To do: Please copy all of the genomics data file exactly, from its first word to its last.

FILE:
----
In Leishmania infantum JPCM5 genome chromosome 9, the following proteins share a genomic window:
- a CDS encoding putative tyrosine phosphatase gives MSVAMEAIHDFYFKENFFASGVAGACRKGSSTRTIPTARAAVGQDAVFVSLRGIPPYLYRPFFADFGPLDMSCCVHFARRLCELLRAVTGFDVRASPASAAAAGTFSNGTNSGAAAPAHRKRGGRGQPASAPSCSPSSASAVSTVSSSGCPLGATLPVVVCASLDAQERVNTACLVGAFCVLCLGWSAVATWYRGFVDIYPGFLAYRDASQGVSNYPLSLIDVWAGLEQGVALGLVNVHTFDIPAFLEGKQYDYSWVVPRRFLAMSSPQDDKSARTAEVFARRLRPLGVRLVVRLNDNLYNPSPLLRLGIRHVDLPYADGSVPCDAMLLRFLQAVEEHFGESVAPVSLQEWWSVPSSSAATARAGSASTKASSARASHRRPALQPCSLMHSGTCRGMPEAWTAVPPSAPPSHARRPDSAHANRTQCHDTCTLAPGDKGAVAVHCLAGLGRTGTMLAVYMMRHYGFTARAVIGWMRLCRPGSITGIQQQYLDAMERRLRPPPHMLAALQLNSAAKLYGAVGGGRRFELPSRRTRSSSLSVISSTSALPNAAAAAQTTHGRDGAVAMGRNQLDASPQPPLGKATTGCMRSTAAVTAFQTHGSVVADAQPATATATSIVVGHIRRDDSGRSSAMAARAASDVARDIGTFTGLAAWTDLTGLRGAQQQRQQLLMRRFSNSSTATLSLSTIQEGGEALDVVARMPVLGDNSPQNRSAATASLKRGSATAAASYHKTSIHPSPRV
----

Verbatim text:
In Leishmania infantum JPCM5 genome chromosome 9, the following proteins share a genomic window:
- a CDS encoding putative tyrosine phosphatase gives MSVAMEAIHDFYFKENFFASGVAGACRKGSSTRTIPTARAAVGQDAVFVSLRGIPPYLYRPFFADFGPLDMSCCVHFARRLCELLRAVTGFDVRASPASAAAAGTFSNGTNSGAAAPAHRKRGGRGQPASAPSCSPSSASAVSTVSSSGCPLGATLPVVVCASLDAQERVNTACLVGAFCVLCLGWSAVATWYRGFVDIYPGFLAYRDASQGVSNYPLSLIDVWAGLEQGVALGLVNVHTFDIPAFLEGKQYDYSWVVPRRFLAMSSPQDDKSARTAEVFARRLRPLGVRLVVRLNDNLYNPSPLLRLGIRHVDLPYADGSVPCDAMLLRFLQAVEEHFGESVAPVSLQEWWSVPSSSAATARAGSASTKASSARASHRRPALQPCSLMHSGTCRGMPEAWTAVPPSAPPSHARRPDSAHANRTQCHDTCTLAPGDKGAVAVHCLAGLGRTGTMLAVYMMRHYGFTARAVIGWMRLCRPGSITGIQQQYLDAMERRLRPPPHMLAALQLNSAAKLYGAVGGGRRFELPSRRTRSSSLSVISSTSALPNAAAAAQTTHGRDGAVAMGRNQLDASPQPPLGKATTGCMRSTAAVTAFQTHGSVVADAQPATATATSIVVGHIRRDDSGRSSAMAARAASDVARDIGTFTGLAAWTDLTGLRGAQQQRQQLLMRRFSNSSTATLSLSTIQEGGEALDVVARMPVLGDNSPQNRSAATASLKRGSATAAASYHKTSIHPSPRV